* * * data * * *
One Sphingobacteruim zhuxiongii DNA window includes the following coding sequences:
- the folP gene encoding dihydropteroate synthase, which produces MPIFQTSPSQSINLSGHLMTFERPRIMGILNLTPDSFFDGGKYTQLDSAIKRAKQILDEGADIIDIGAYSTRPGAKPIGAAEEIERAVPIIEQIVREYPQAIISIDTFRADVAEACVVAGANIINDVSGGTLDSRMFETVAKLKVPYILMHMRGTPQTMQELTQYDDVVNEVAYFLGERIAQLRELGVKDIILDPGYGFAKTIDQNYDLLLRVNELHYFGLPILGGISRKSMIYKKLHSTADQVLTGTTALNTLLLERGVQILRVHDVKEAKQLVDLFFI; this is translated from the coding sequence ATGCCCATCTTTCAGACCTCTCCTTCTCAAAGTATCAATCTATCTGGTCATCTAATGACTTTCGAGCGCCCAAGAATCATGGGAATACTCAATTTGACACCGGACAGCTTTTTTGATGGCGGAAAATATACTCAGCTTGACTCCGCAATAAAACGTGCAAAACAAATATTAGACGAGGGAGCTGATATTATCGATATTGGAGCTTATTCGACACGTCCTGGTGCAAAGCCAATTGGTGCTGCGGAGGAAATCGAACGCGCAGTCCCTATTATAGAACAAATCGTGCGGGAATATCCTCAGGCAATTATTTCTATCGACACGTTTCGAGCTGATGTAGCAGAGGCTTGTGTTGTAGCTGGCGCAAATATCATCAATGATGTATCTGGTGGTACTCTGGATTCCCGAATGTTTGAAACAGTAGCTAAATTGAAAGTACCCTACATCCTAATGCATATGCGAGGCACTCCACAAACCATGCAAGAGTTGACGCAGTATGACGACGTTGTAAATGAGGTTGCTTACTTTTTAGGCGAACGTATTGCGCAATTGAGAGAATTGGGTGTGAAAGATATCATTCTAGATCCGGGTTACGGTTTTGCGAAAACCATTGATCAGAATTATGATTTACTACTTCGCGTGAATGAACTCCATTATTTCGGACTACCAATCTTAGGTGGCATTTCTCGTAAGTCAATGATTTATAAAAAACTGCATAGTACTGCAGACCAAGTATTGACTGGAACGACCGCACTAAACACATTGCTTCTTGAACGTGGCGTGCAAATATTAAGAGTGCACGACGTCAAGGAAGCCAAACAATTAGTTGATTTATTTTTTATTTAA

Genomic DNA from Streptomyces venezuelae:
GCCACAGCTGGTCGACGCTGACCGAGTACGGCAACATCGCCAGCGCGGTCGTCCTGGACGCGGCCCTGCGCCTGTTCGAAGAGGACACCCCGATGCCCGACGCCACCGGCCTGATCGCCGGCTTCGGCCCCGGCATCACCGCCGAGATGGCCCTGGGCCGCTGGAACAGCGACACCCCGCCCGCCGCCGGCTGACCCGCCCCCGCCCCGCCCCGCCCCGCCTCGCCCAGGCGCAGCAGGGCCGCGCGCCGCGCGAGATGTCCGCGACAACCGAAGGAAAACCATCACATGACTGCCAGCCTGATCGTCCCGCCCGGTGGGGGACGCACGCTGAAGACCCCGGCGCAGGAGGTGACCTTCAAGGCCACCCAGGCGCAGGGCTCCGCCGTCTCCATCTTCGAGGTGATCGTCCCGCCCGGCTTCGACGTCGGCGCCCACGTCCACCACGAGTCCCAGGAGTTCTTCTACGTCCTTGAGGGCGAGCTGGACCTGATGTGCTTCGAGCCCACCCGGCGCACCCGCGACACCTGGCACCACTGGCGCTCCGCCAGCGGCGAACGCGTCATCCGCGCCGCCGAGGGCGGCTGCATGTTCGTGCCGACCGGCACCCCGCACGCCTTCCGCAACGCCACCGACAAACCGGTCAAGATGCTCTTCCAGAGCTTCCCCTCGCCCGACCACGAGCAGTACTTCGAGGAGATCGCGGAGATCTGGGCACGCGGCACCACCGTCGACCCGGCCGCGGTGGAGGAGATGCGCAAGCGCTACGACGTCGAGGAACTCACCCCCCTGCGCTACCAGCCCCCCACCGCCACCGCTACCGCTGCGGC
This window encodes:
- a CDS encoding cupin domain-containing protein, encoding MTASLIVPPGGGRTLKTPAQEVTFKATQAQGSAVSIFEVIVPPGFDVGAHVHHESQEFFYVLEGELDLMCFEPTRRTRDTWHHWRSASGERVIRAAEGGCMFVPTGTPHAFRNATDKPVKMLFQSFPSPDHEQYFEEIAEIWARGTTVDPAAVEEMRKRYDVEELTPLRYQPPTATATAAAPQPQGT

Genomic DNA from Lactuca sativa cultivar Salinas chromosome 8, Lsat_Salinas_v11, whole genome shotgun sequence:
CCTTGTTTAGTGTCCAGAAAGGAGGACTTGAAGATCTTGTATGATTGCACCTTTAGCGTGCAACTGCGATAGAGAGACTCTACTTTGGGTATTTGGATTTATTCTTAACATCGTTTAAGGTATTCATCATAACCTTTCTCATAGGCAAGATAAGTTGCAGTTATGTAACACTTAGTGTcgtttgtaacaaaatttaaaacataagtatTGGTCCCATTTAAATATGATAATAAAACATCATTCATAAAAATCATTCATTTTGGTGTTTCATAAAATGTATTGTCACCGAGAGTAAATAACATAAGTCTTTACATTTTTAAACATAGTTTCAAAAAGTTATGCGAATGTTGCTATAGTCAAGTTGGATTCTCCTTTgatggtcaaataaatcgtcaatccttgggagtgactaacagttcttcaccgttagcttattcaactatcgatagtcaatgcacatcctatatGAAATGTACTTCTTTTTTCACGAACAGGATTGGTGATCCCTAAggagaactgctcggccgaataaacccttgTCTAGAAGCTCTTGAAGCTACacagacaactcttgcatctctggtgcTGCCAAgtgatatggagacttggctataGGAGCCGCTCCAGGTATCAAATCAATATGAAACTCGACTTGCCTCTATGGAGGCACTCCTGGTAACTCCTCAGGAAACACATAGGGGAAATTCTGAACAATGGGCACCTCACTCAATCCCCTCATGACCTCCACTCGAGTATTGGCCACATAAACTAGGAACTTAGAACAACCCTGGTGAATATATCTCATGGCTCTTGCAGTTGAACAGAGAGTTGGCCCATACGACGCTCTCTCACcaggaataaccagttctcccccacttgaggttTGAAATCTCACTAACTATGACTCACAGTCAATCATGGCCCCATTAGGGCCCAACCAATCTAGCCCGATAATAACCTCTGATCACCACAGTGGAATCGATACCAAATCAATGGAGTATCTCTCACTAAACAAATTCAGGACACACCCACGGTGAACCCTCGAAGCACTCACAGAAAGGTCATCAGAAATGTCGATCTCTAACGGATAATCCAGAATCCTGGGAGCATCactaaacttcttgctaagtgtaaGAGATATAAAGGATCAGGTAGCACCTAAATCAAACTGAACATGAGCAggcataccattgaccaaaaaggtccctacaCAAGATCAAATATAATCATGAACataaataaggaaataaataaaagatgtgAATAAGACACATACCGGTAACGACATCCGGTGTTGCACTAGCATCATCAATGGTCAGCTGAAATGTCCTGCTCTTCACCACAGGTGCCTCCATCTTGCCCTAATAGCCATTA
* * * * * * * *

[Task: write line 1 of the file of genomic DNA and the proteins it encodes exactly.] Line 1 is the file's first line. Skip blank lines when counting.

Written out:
One Sphingobacteruim zhuxiongii DNA window includes the following coding sequences: